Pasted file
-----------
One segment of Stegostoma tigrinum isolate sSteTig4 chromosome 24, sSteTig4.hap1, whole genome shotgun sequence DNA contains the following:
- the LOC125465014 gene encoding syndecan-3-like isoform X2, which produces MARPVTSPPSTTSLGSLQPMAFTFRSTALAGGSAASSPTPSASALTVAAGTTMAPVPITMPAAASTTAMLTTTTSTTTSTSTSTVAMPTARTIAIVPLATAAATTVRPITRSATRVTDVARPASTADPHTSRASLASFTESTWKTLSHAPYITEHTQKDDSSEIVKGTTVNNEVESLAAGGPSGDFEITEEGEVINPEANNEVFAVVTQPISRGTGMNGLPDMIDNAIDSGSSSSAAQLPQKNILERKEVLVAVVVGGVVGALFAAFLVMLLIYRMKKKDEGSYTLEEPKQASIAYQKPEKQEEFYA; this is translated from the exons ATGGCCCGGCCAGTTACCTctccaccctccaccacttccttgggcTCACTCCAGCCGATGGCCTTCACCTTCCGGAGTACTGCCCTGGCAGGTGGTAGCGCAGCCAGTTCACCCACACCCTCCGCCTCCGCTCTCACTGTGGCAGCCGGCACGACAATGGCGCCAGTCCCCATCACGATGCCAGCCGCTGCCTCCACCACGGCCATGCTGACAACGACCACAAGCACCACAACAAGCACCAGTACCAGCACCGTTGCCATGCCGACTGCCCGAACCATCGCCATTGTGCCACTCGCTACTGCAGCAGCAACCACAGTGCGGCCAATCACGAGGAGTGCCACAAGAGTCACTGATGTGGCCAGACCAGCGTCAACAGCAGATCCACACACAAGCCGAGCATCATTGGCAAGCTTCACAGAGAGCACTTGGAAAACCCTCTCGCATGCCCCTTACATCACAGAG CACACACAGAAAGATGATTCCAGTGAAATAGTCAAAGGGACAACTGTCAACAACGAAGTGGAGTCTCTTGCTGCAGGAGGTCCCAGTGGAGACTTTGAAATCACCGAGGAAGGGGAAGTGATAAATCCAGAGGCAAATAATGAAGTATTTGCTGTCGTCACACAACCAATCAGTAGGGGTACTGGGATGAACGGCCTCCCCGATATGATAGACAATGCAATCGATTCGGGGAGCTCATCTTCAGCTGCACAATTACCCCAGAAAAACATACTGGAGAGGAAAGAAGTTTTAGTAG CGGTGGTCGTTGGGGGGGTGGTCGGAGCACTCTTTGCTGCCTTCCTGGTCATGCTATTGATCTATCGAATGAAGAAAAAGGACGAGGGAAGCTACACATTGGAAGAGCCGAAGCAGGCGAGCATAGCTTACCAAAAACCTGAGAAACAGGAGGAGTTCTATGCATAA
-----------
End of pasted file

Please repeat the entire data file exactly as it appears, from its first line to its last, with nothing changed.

One segment of Stegostoma tigrinum isolate sSteTig4 chromosome 24, sSteTig4.hap1, whole genome shotgun sequence DNA contains the following:
- the LOC125465014 gene encoding syndecan-3-like isoform X2, which produces MARPVTSPPSTTSLGSLQPMAFTFRSTALAGGSAASSPTPSASALTVAAGTTMAPVPITMPAAASTTAMLTTTTSTTTSTSTSTVAMPTARTIAIVPLATAAATTVRPITRSATRVTDVARPASTADPHTSRASLASFTESTWKTLSHAPYITEHTQKDDSSEIVKGTTVNNEVESLAAGGPSGDFEITEEGEVINPEANNEVFAVVTQPISRGTGMNGLPDMIDNAIDSGSSSSAAQLPQKNILERKEVLVAVVVGGVVGALFAAFLVMLLIYRMKKKDEGSYTLEEPKQASIAYQKPEKQEEFYA; this is translated from the exons ATGGCCCGGCCAGTTACCTctccaccctccaccacttccttgggcTCACTCCAGCCGATGGCCTTCACCTTCCGGAGTACTGCCCTGGCAGGTGGTAGCGCAGCCAGTTCACCCACACCCTCCGCCTCCGCTCTCACTGTGGCAGCCGGCACGACAATGGCGCCAGTCCCCATCACGATGCCAGCCGCTGCCTCCACCACGGCCATGCTGACAACGACCACAAGCACCACAACAAGCACCAGTACCAGCACCGTTGCCATGCCGACTGCCCGAACCATCGCCATTGTGCCACTCGCTACTGCAGCAGCAACCACAGTGCGGCCAATCACGAGGAGTGCCACAAGAGTCACTGATGTGGCCAGACCAGCGTCAACAGCAGATCCACACACAAGCCGAGCATCATTGGCAAGCTTCACAGAGAGCACTTGGAAAACCCTCTCGCATGCCCCTTACATCACAGAG CACACACAGAAAGATGATTCCAGTGAAATAGTCAAAGGGACAACTGTCAACAACGAAGTGGAGTCTCTTGCTGCAGGAGGTCCCAGTGGAGACTTTGAAATCACCGAGGAAGGGGAAGTGATAAATCCAGAGGCAAATAATGAAGTATTTGCTGTCGTCACACAACCAATCAGTAGGGGTACTGGGATGAACGGCCTCCCCGATATGATAGACAATGCAATCGATTCGGGGAGCTCATCTTCAGCTGCACAATTACCCCAGAAAAACATACTGGAGAGGAAAGAAGTTTTAGTAG CGGTGGTCGTTGGGGGGGTGGTCGGAGCACTCTTTGCTGCCTTCCTGGTCATGCTATTGATCTATCGAATGAAGAAAAAGGACGAGGGAAGCTACACATTGGAAGAGCCGAAGCAGGCGAGCATAGCTTACCAAAAACCTGAGAAACAGGAGGAGTTCTATGCATAA